Thomas Jefferson High School adding personalized learning period, cutting class rank
The school day will look different for students at Thomas Jefferson High in 2019-20 — and attending classes at the new $95 million school is only one of the many changes coming.
Starting next school year, the high school will shift from nine to eight periods a day. Midday, there will be a 90-minute personalized learning time period, broken into three 30-minute segments including lunch. During the remaining 60 minutes, students’ options will be wide ranging and can include something as relaxing as a yoga class or something as demanding as a SAT prep class.
Every day, students can choose what they want to do.
“It’s breaking the mold of how probably everyone that’s going to read this article went to school,” Principal Pete Murphy said.
The changes are reinventing traditional education to focus on how students learn instead of simply teaching them the materials, administrators say. They want to make sure kids are learning and growing and provide them with education at their own pace. That shift is already taking place in the classroom, Superintendent Michael Ghilani said.
“In order to do that, you just can’t throw kids into classes, maintain the same model of education that we’ve always had and expect teachers to differentiate for a wide disparity of abilities,” he said. “I also believe you can’t accomplish that with stagnant blocks of time that we all try to fit learning into.”
If a student is falling behind in a class or doesn’t understand a concept, they can use the personalized learning time to meet with a teacher. Teachers can schedule to meet with the students, too — they actually have the first dibs on a student’s time.
“It’s super innovative,” Murphy said. “Not every kid retains information at the same rate.”
The FlexTime Manager software the district will use to implement the change allows students and teachers alike to schedule themselves for personalized learning time every day.
Ghilani and assistant superintendent of secondary education Scott Milburn worked together in the Montour School District prior to being hired in West Jefferson Hills in early 2017 and were part of the implementation of a similar program there. It’s now in its third year, they said.
In 2018, they introduced the idea to parents and students in West Jefferson Hills. There were concerns. Some feared they weren’t going to be able to take as many AP courses in high school with the shift to less periods.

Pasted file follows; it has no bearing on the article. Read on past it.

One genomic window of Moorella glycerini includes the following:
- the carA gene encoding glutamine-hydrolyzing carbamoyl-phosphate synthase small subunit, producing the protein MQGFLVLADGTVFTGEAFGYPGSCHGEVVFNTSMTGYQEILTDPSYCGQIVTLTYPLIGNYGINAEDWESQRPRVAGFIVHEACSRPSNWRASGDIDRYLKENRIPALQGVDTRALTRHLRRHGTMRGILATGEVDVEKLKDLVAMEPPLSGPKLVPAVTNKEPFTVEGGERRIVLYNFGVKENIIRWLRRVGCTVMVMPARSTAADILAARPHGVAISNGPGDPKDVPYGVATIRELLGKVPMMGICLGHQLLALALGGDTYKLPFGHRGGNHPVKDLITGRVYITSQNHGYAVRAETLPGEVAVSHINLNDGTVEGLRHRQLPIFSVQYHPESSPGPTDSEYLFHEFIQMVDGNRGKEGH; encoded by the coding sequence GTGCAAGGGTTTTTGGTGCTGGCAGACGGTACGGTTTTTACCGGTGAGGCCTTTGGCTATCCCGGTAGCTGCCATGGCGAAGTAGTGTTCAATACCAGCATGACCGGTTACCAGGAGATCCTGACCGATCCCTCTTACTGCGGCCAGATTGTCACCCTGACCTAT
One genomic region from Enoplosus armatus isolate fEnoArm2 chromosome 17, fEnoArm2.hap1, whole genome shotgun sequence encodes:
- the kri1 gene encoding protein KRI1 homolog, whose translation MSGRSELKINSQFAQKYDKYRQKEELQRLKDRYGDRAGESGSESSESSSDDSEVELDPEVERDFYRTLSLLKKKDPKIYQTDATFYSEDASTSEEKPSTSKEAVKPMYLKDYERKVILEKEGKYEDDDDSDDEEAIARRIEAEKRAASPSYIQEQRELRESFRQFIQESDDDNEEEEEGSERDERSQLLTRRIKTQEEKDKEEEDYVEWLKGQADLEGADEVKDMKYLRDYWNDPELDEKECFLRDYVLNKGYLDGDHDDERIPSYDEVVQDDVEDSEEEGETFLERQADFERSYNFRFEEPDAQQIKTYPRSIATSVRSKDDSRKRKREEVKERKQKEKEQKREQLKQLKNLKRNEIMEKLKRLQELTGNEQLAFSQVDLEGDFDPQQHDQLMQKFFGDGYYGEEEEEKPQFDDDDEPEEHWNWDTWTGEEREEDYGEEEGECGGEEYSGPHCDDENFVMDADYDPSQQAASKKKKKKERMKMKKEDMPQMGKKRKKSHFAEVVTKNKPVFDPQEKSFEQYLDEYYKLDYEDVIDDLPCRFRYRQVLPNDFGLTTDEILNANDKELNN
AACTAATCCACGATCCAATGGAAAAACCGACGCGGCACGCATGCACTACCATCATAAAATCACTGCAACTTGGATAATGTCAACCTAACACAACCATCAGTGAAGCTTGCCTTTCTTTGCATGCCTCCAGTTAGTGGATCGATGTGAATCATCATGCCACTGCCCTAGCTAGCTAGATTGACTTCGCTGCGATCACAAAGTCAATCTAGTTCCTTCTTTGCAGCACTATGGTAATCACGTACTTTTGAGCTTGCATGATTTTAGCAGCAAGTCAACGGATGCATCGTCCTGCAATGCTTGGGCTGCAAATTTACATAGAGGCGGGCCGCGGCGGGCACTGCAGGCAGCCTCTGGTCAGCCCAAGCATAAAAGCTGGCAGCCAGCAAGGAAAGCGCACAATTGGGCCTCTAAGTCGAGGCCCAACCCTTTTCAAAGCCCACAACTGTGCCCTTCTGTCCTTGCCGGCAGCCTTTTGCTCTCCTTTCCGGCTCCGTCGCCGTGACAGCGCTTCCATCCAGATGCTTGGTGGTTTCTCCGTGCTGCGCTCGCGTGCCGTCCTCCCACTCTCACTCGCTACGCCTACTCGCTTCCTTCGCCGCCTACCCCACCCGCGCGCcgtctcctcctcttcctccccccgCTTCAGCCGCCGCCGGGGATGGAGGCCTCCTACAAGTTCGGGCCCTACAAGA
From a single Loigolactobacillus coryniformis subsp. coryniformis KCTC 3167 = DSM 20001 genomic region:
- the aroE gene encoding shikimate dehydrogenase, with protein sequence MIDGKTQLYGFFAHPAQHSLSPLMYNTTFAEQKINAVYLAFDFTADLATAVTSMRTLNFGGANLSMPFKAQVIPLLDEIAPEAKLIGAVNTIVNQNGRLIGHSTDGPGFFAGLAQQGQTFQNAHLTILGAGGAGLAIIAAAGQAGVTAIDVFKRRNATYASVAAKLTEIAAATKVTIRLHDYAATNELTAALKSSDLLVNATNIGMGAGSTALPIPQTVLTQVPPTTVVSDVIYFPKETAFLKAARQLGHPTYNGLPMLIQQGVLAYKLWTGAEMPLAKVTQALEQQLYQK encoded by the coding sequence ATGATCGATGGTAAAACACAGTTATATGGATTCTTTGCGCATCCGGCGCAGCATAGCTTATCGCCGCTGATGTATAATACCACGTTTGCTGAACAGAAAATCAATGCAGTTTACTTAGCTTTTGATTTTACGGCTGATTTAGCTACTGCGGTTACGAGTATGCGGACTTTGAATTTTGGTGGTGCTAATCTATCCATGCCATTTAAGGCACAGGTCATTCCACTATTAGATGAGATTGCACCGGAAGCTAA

During the last year, some changes were made to allow the program to fit better at TJ.
Students will be able to take a world language starting in eighth grade at Pleasant Hills Middle School starting in 2019-20. They’re also working to offer higher math courses at the middle school and even considering biology as a middle school course.
This will allow students to get ahead before high school and free up some time in their high school schedule, administrators said.
After hearing a concern from a parent on Jan. 22 — the night board members approved the changes — administrators acknowledged they need to be mindful of scheduling time for students with special needs and how these changes will impact them.
Board members on Jan. 22 also approved the addition of several new high school courses including Tech Lab, AP psychology, Law 2, Show Choir and Print Journalism.
Class rank will be eliminated with the graduating class of 2021.
It’s a move a number of high schools have made over the last several years, Ghilani said, because it’s not always to the benefit of the student to include class rank on transcripts.
At TJ, if a student has a 3.8 grade point average out of a 4.0, he or she might not even rank in the top 25 percent of their class, Ghilani said.
District leaders say they plan to continue meeting with students and parents to discuss the changes.
A curriculum night will be held in the Thomas Jefferson High School auditorium on Feb. 28 from 6 to 8 p.m. The night will include information about scheduling and the proposed changes.
Stephanie Hacke is a Tribune-Review contributing writer.